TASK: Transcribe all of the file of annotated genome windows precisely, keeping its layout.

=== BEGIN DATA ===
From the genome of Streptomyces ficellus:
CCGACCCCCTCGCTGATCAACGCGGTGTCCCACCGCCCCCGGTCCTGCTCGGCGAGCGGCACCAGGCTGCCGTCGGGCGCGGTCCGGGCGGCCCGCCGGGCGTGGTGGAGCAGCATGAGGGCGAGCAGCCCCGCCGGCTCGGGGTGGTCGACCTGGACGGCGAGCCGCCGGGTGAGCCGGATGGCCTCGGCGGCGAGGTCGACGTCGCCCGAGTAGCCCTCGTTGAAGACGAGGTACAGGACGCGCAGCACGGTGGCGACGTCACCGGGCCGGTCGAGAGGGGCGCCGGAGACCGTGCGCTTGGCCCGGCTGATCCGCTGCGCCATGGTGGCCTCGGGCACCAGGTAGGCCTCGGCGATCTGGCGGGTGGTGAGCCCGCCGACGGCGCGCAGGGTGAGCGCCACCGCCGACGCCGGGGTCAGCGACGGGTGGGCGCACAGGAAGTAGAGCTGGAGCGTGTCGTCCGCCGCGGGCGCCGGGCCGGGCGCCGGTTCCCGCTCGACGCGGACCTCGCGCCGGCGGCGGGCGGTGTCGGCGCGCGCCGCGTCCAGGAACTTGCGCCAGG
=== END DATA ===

From the genome of Streptomyces ficellus:
CCGACCCCCTCGCTGATCAACGCGGTGTCCCACCGCCCCCGGTCCTGCTCGGCGAGCGGCACCAGGCTGCCGTCGGGCGCGGTCCGGGCGGCCCGCCGGGCGTGGTGGAGCAGCATGAGGGCGAGCAGCCCCGCCGGCTCGGGGTGGTCGACCTGGACGGCGAGCCGCCGGGTGAGCCGGATGGCCTCGGCGGCGAGGTCGACGTCGCCCGAGTAGCCCTCGTTGAAGACGAGGTACAGGACGCGCAGCACGGTGGCGACGTCACCGGGCCGGTCGAGAGGGGCGCCGGAGACCGTGCGCTTGGCCCGGCTGATCCGCTGCGCCATGGTGGCCTCGGGCACCAGGTAGGCCTCGGCGATCTGGCGGGTGGTGAGCCCGCCGACGGCGCGCAGGGTGAGCGCCACCGCCGACGCCGGGGTCAGCGACGGGTGGGCGCACAGGAAGTAGAGCTGGAGCGTGTCGTCCGCCGCGGGCGCCGGGCCGGGCGCCGGTTCCCGCTCGACGCGGACCTCGCGCCGGCGGCGGGCGGTGTCGGCGCGCGCCGCGTCCAGGAACTTGCGCCAGG